There is an old English proverb that says “Kindness begets kindness” and it is no truer than when applied to parenting. Children brought up with kindness will exhibit the same in their own lives, be more empathetic and compassionate but they will also have greater chance of success and happiness.
Why? Kindness breeds kindness. As with adults, if a child is treated kindly, they will mimic and copy the same. But what is kindness and how does it have the capacity to operate so forcefully so as to make such a big difference to a child’s outcomes.
The dictionary definition of kindness is “the practice of being or the tendency to be sympathetic and compassionate” or “an act that shows consideration and caring”. Being kind means a dedication to understanding, to respect and to acceptance. It is about positivity and lasting healthy impressions.
Take the smacking debate as an example. Children who are smacked are taught to be aggressive, they show a greater tendency to act out the violence shown to them, exhibit more challenging behaviours, have lower IQs and reduced wellbeing. Taking the inverse of each of these statements, children who are parented in a kind atmosphere of understanding and empathy with patience will be less aggressive, be kinder to others, behave better, have higher IQs than their smacked counterparts and healthier outcomes.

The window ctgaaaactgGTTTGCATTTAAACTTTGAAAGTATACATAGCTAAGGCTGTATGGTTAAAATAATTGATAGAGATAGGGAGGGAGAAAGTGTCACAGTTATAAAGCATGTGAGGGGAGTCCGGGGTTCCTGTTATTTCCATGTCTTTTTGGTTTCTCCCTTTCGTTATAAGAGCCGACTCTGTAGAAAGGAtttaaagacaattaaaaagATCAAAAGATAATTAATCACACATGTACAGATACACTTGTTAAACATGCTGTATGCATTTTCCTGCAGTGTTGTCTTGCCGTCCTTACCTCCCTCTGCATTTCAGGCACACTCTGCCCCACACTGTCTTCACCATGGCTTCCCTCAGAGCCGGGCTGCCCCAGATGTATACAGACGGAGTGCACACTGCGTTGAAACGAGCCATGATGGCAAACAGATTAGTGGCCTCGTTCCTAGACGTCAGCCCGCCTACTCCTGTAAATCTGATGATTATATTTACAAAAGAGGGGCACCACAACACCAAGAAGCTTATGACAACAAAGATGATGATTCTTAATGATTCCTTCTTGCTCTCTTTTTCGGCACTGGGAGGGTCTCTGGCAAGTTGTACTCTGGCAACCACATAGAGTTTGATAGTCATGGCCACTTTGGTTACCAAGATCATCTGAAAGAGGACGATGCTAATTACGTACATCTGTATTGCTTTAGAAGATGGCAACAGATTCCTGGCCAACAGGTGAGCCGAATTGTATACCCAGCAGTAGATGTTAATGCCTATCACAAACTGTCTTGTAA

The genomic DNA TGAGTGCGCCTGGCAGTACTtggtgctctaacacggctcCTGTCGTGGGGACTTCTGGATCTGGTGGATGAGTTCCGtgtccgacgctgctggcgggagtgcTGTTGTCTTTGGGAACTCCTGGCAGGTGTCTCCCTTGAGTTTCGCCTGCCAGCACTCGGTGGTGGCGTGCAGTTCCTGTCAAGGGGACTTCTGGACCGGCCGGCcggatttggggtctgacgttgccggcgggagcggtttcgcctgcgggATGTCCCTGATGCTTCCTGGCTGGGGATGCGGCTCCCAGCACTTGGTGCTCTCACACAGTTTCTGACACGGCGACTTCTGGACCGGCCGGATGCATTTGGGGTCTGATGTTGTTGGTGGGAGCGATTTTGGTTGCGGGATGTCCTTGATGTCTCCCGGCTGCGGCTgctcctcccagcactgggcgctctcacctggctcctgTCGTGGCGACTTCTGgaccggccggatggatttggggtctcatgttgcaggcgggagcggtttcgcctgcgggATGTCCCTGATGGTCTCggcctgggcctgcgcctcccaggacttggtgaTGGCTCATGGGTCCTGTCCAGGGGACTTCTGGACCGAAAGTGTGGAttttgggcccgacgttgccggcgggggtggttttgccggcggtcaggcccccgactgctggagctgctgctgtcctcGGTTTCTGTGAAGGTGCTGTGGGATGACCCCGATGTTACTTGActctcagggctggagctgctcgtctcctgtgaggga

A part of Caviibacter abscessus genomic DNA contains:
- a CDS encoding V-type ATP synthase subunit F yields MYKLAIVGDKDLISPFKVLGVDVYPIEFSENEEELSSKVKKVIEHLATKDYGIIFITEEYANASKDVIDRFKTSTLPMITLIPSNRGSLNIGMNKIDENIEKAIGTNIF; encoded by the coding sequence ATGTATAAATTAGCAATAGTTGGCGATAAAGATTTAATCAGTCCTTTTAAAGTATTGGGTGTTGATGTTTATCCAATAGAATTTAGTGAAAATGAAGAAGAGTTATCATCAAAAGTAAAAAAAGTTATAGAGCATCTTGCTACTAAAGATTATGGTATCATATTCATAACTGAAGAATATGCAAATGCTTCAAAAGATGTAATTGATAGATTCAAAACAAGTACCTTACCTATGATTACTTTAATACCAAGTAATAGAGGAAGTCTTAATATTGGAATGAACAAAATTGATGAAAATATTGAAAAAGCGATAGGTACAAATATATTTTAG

Children who experience kindness will trust and trust is key to a child’s development. If they trust they will take risks, absorb new experiences, excel and exceed and know that they are supported. That is not to say that children don’t need firm and clear boundaries and rules but the way in which they imparted is key to a positive outcome.
Children need consistent, fair, integral and stable values and standards. Such resources encourage them to be kind, considerate, selfless, generous, extraordinary, caring and supportive themselves. They do not need to carry the bag of hard-knocks and learn the tough lessons of life per se but instead be bought up with these maxims to be stable, secure and thus resilient to everything the world throws at them. To survive in this world the way forward is to parent with love, kindness and compassion, understanding and respect showing them the side of the coin that will always stay shiny and unblemished. Not that they won’t come across all the spite out there in this big bad world but so that they will always want to look for the good, to harness peace and to realize love and be driven by these credentials. If we seek we shall find.
A bit like a good meal – feed your children with kindness and vitality and they will go on to be energized by exactly that. Feed them – rot and well we all know what an unhealthy diet does to us in the longer term!